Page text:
You’d think that organized minority groups, and justice arms of the government, would come out strong against this behavior. After all, these are the entities that clamor for hate crimes legislation and are supporting one another on the eve of Trump’s assuming office. I expected to go on my own Facebook account and see my liberal friends sharing the story, condemning the unjustifiable behavior of the assailants that demonstrably victimized someone on the basis of his disability and his race. To date, only one of my 900+ Facebook  friends registered as a Democrat has expressed disgust at the story.

Okay, I reasoned. My friend who posted the story is a fellow disability rights attorney. Maybe people simply haven’t heard about the victim and his torture. Not so. I believe they simply fail to see the depravity in the actions. Why? CNN host Don Lemon plainly stated – and then repeated – “I don’t think it’s evil.” Police Commander Kevin Duffin stated, “Kids make stupid mistakes.”

So… Because the perpetrators hated Trump, like their liberal comrades, taking a disabled man, binding and gagging him, and torturing him for hours upon hours, their actions might be justified? Or, at least, understandable? Fathomable? Logical? This boggles my mind!

Speak out, liberal friends. Unlike this tragic victim, you’ve not been bound and gagged – use your voice and condemn this violence!

EEOC’s New Affirmative Action Rule

Today the Equal Employment Opportunity Commission (EEOC) published its final rule on Affirmative Action for Individuals with Disabilities in Federal Employment. It becomes effective 60 days from publication, and its provisions are applicable beginning January 3, 2018. Indeed, federal employees with disabilities – and federal job seekers with disabilities – have some great things to look forward to!

Most importantly, the rule adds two significant requirements to the administration of the Rehabilitation Act. First, those federal employees with targeted disabilities requiring personal assistance (PA) services for work and work-related travel can receive them from their employing agency as a reasonable accommodation. This is huge! People with significant mobility disabilities may now be able to use the restroom at work, eat lunch, and have someone put their coat on before they leave for the day. Importantly, the EEOC expects federal agencies to even provide PA services outside of the agency’s infrastructure for those individuals telecommuting.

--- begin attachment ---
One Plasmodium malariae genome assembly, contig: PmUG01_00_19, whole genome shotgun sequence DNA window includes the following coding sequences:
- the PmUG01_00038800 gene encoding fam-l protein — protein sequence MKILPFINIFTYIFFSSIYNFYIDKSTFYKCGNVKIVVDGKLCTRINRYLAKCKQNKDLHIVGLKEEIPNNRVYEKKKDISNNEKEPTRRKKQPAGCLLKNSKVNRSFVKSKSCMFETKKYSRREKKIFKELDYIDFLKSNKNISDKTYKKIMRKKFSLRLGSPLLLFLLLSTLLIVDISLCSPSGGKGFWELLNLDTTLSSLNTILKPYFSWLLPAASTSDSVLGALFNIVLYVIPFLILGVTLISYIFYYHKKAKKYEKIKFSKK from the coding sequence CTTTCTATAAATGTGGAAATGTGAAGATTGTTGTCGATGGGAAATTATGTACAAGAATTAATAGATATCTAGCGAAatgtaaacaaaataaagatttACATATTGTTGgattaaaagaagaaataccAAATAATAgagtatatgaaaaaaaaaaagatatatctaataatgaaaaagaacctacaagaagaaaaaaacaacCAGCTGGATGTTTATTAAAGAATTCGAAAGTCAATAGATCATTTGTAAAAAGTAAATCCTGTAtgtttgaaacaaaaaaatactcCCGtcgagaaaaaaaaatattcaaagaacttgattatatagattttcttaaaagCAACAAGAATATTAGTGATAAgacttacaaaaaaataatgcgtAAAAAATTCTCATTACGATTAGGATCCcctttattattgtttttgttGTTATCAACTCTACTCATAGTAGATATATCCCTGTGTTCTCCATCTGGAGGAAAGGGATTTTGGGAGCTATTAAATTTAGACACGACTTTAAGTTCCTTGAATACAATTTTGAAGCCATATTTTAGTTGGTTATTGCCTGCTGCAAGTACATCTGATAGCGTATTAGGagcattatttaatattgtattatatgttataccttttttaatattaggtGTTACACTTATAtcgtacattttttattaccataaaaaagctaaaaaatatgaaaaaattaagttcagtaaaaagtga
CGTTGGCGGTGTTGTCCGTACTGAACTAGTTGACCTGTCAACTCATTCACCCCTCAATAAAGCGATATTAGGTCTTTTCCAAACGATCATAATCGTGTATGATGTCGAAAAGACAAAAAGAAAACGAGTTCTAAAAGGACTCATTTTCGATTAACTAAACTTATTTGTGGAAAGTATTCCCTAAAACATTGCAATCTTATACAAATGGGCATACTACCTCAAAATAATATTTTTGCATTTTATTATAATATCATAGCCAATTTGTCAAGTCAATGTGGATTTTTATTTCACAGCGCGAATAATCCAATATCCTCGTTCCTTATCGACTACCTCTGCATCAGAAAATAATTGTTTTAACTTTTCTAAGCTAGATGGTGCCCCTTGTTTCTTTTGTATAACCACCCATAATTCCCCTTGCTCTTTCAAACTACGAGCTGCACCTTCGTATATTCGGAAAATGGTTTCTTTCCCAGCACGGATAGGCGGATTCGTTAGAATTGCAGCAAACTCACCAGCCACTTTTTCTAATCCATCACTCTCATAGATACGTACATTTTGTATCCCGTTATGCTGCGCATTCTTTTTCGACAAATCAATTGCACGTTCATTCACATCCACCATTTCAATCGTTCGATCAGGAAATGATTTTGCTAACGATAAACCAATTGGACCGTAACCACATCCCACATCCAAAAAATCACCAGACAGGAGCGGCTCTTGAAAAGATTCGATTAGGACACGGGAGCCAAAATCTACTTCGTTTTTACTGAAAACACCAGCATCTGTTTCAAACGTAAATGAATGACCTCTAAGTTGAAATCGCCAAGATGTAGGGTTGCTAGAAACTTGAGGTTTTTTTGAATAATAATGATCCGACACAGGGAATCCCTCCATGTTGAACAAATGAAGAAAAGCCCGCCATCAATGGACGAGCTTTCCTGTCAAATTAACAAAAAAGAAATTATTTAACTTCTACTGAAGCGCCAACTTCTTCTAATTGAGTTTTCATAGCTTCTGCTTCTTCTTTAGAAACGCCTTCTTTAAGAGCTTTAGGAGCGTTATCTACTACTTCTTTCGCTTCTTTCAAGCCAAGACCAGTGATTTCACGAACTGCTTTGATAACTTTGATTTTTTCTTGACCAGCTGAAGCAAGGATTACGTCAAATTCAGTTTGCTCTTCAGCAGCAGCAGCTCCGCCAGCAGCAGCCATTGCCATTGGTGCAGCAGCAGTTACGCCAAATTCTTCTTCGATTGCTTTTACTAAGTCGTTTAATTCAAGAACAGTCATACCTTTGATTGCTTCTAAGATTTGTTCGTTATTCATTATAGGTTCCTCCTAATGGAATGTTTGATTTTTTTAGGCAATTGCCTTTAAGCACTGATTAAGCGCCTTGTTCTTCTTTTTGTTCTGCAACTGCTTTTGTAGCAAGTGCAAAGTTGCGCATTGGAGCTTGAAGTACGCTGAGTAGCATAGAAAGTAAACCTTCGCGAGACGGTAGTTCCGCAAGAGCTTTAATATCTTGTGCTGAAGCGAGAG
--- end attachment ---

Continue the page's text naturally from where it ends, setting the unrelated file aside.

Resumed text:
I would feel a bit strange about my employer being involved in my toileting routine. Fortunately, the EEOC specifically notes that when hiring a PA service provider, the agency shall “give primary consideration to the individual’s preferences to the extent permitted by law.” This means, for example, that if a female employee with a targeted disability only feels comfortable with the assistance of another female, the agency must consider this request. I am grateful to those submitting comments to the EEOC regarding the intimacy of the relationship between a PA service provider and the recipient of those services.

Second, the EEOC is requiring federal agencies to take specifically-designated steps toward hiring more people with disabilities, and particularly those with severe disabilities. (It should be noted that the EEOC specifically refrained from using the word “severe,” after a commentor indicated the lack of political correctness. You’ll get no political correctness from this crip; consider my succinctness a reasonable accommodation for exhausted vocal muscles.) Specifically, the final rule mandates that the following steps be taken to increase the hiring advancement of those with disabilities:

  • Programs and resources should be used to identify applicants with disabilities;
  • Contracting with disability organizations, including vocational rehabilitation programs, centers for independent living, and employment networks;
  • Ensured availability of sufficient personnel to answer disability-related questions;
  • Creating a plan of action to ensure that disable employees have opportunities for advancement, including information about training opportunities and/or a mentoring program;
  • Inclusion of disability within the agency’s anti-harassment policy and training materials;